Where are all the Australians?

Posted on | Author Jack Butler

Mark Webber, Red Bull, Sepang, 2007, 470150

Australia has produced two world champions but where are its stars of the future? Jack Butler looks at the past and future of Australians in F1 in this guest post.

Australia is a big country. It?s one of the biggest, in fact. And yet it?s only produced sixteen F1 drivers and two world champions (Jack Brabham and Alan Jones).

Only four Australians (Brabham, Jones, Mark Webber and Tim Schenken) have scored points in F1. Granted, the size of a country does not guarantee F1 successes, as shown by the fact that there have been no Chinese F1 drivers from over a billion people, but Australia is not a developing nation ?ǣ so why is there only one Australian driver in the field?

The only Australian in F1 today ?ǣ Mark Webber ?ǣ got to European racing through the Australian Formula Ford Championship. However, none of the winners of this series have ever gone on to F1, and it?s been running since 1973.

One reason for the lack of Australians in the world?s premier racing series could be that the vast majority of Australian racing drivers go on to touring cars, something which is not considered to be very high-level in Europe, despite prominent series like the British and German Touing Car Championship. The preference for touring cars doesn?t quite add up either, though, as there are no Australians in the BTCC or DTM.

It could also be attributed to the fact that Australia isn?t really the place for F1 racing anyway. The season does traditionally start in Melbourne, but that?s a street circuit, and the geography of Australia (desert outback) doesn?t really lend itself to permanent race tracks.

What it does lend itself to is rallying and road cars, and in Australia there are several series available for sports cars, sedans and touring cars. However, this still means that there isn?t anywhere for potential F1 drivers to learn their trade, unlike in Europe and the USA, where there are tracks all over the place.

Webber is proof that the transfer from Australian kart racing to European single-seaters can be done, borrowing large amounts of money to scramble his way into tests in England, where he proved he deserved his place.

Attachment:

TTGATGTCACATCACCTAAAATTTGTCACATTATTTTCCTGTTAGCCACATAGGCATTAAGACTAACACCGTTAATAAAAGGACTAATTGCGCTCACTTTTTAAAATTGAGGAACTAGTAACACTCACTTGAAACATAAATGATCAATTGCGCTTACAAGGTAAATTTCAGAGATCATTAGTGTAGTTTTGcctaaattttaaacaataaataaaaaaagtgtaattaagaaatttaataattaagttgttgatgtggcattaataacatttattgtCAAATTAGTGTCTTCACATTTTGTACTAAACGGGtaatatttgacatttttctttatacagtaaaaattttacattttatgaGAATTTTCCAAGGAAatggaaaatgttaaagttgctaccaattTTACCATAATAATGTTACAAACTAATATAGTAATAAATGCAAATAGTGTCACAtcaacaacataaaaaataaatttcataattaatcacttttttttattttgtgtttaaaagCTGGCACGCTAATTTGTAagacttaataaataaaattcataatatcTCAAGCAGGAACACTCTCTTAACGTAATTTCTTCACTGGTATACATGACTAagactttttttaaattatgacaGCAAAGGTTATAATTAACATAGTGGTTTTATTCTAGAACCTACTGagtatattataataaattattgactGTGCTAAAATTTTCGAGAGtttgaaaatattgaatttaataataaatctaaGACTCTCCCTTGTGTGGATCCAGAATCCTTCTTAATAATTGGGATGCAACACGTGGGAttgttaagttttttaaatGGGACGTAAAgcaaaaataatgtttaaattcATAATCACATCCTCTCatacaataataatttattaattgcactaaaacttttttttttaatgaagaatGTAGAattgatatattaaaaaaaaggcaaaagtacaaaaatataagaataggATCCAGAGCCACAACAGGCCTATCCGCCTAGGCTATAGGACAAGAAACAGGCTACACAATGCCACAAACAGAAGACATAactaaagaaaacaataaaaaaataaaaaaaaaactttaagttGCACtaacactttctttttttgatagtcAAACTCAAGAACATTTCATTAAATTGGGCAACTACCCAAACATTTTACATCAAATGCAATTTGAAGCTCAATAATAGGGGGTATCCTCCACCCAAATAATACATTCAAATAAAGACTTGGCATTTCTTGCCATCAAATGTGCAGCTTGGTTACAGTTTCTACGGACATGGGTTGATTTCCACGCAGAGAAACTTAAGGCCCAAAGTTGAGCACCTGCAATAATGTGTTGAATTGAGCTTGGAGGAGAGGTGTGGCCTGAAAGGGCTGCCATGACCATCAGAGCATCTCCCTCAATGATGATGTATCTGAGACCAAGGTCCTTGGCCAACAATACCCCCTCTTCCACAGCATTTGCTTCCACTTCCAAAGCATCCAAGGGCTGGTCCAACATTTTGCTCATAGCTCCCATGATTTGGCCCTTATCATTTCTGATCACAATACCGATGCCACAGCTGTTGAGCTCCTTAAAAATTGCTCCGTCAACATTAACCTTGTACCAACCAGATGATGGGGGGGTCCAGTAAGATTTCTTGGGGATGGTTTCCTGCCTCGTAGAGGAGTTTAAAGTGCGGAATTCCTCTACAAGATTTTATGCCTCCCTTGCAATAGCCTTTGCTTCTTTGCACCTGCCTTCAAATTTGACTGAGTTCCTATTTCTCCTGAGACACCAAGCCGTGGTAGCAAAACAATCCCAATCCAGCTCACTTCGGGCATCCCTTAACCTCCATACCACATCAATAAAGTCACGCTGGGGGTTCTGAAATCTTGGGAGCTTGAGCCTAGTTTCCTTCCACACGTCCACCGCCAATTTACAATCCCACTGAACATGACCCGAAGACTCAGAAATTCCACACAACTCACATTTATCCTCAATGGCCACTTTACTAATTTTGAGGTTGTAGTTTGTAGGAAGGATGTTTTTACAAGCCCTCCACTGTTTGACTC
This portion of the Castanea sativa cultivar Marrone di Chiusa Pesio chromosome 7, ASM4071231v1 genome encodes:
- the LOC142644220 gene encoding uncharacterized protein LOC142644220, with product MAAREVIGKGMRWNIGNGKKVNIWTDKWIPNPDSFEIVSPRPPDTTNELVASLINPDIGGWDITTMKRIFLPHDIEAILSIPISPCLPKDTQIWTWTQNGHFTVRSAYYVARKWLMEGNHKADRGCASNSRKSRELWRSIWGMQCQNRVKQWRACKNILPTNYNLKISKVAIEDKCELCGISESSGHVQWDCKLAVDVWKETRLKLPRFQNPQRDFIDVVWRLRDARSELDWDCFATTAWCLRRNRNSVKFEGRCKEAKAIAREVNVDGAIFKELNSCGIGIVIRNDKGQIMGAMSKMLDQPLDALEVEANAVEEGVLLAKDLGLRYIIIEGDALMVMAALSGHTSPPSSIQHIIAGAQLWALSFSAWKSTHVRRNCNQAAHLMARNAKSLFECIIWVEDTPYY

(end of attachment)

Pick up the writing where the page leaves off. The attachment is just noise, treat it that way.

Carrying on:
The other recent Australian drivers to come through were the two younger Brabhams in the early 1990s, but this does not vindicate the Australian motor-racing structure as it?s a lot easier to get the budget to run Formula Three in Europe when you?ve got a three-time world champion and national hero behind you.

Australian motor racing is run by the Confederation of Australian Motor Sport (CAMS), and from looking at their website it seems they?re heavily interested in promoting the V8 Supercars series in Australia, as opposed to any single seat racing. The most prominent open wheel racing in Australia is the Australian Formula 3 series, which, again, has produced no F1 drivers (according to Wikipedia).

It?s not just that there?s no established Australians in motorsport either ?ǣ there?s none on the way. Apart from John Martin, who races for Australia in A1GP and is doing British F3 this season, and Chris Atkinson in the WRC, there is no-one. None in GP2, none in Euro F3, none even in Formula Renault.

Surely it?s time the CAMS formed an infrastructure for drivers to make it into F1? A few more Australians in the world?s premier racing series and Bernie may withdraw his threats to relieve Melbourne of it?s Grand Prix, perhaps?

Read more about Australian F1 drivers:

This was a guest article by Jack Butler. If you?re interested in writing for F1 Fanatic look at the information for guest writers here.

Alan Jones, Williams-Cosworth, Long Beach, 1981, 470313